Understanding the Unknown


Why do markets go up? Why do markets go down? What impact do changes have on expectations for the future? Will gold move above $2,000 an ounce? Will Greece default on its sovereign debt? Will the Chinese property market bubble burst?

There are so many unknowns in the world today that the arena of investment can seem an absolute puzzle, a Rubik’s Cube of conundrums. How can sense be made of all this?

You could turn to experts, experienced players or knowledgeable people for answers but how do you know who knows the correct answers?

One of the most important things for an individual to learn to just what they do not know. This is just as true for the supposed expert as it is for the uninformed individual. It is easy to become beguiled by your own (or someone else’s) accumulated knowledge, experience and therefore assumed understanding. It is the basis of the knowledge system in a capitalist society that knowledge is power and power is money and money is power. In other words, being seen to have higher levels of knowledge is a way of attracting wealth (whether measured via money, influence or attractiveness) and therefore a powerful incentive exists to assume that mantle of knowledge.

A key area to consider is the difference between facts and best guesses – or ‘guestimates’. It is tempting to give more authority to a person or institution that can provide a substantial body of facts. For example, on financial matters, you could assume an hierarchy whereby The West Australian newspaper holds more authority than a suburban paper but less than, say, the Australian Financial Review. In turn, the AFR will be seen as more mainstream than the Economist magazine and therefore less reliable on the provision of sophisticated information. However, what happens when the Economist makes a comment on political matters – do its economic credentials provide its political comment with more authority? In other words, there is an inferred authority that we can give an individual or institution – that may not be factually justifiable. As an example of how this can work, consider how many actors are surprised when their fans expect them to be as capable as the characters that they play… It seems that we humans are not very good at differentiating between assumed authority and true authority.

The assumption of perfect or even near-perfect knowledge is a very dangerous trait for an investor. The demise of Long Term Capital hedge fund is a classic case of point. The company was renowned for hiring financial genius’ and Nobel Laureates. It had access to proprietary knowledge of the highest level and was able to take advantage of small differentials in pricing across currency, equity, debt and commodity markets. However, the company eventually leveraged how is it used itself (and came within a whisker of taking the rest of Wall Street) into oblivion. The assumption of perfect knowledge had clouded the chaos of financial markets and led the operators to assume that the world would only operate within tolerances and fluctuations that matched the assumptions of the very clever black boxes that drove their trading tactics.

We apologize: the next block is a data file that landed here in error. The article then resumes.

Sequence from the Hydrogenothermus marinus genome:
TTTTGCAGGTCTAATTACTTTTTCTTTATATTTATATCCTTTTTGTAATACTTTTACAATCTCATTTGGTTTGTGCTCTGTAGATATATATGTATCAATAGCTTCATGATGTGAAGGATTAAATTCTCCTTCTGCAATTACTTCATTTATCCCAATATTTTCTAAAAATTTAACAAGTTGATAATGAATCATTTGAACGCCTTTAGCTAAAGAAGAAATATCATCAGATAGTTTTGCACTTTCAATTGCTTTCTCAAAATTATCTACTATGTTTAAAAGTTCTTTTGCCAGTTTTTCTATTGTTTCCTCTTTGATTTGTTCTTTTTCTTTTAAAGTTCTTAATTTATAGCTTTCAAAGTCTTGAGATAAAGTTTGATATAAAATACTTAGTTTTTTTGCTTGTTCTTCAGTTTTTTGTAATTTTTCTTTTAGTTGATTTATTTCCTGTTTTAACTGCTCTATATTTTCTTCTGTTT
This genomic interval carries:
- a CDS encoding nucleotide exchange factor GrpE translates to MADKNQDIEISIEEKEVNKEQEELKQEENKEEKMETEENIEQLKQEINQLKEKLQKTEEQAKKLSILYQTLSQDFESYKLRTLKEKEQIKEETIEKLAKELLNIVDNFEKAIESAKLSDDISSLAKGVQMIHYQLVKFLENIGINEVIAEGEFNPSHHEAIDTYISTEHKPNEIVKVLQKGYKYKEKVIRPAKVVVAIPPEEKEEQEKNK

A core skill that is well worth the gaining is the ability to distinguish between fact and guestimate. Here’s a very small example that can be found when looking at the world today.

“Following a plunge of over 323 points in the Dow Jones overnight, the Australian sharemarket has plummeted to new lows. The crashing markets result from poor US employment figures released yesterday and continuing concern over the possibility of Greek default and the implications for the Euro”. I made this up from the current figures for the respective markets but i’m sure the wording would be familiar enough. It seems that the news commentators feel a need to identify a specific reason why the relevant markets have moved up or down on a given day – even though only a few of the millions of transactions occuring on a given day would have been a direct result of these issues.

What are the facts in here?

  1. The sum total of transactions across 30 of the largest companies in the United States as reflected in the Dow Jones Index resulted in the pricing of those companies falling by a combined 323 points from the previous days closing prices.
  2. The top 200 companies in Australia as reflected in the S&P/ASX 200 Index showed a net combined fall in price from the previous days close.
  3. Anything else is a guestimate.

We do not know all of the reasons that people bought or sold securities. We do not know why some chose to take the prices available on the day. It could have been a fund manager changing investments after losing a super fund mandate, it could have been a person needing cash to boost the deposit for their next home or a proud grandmother buying shares for her grandchildren to celebrate a family event. It is highly unlikely that most of the people buying and selling would have had the ability of the Greek nation to service its bond debt at the front of their minds.

The point of this post is to suggest that you do not have to understand the unknown to be able to operate and make decisions in the financial world – but you do have to know where the limits of your knowledge, experience and understanding lay, and to ensure that your actions are taken with those limitations clearly in mind.

Ponder this next time you see a bucket of figures like those below…


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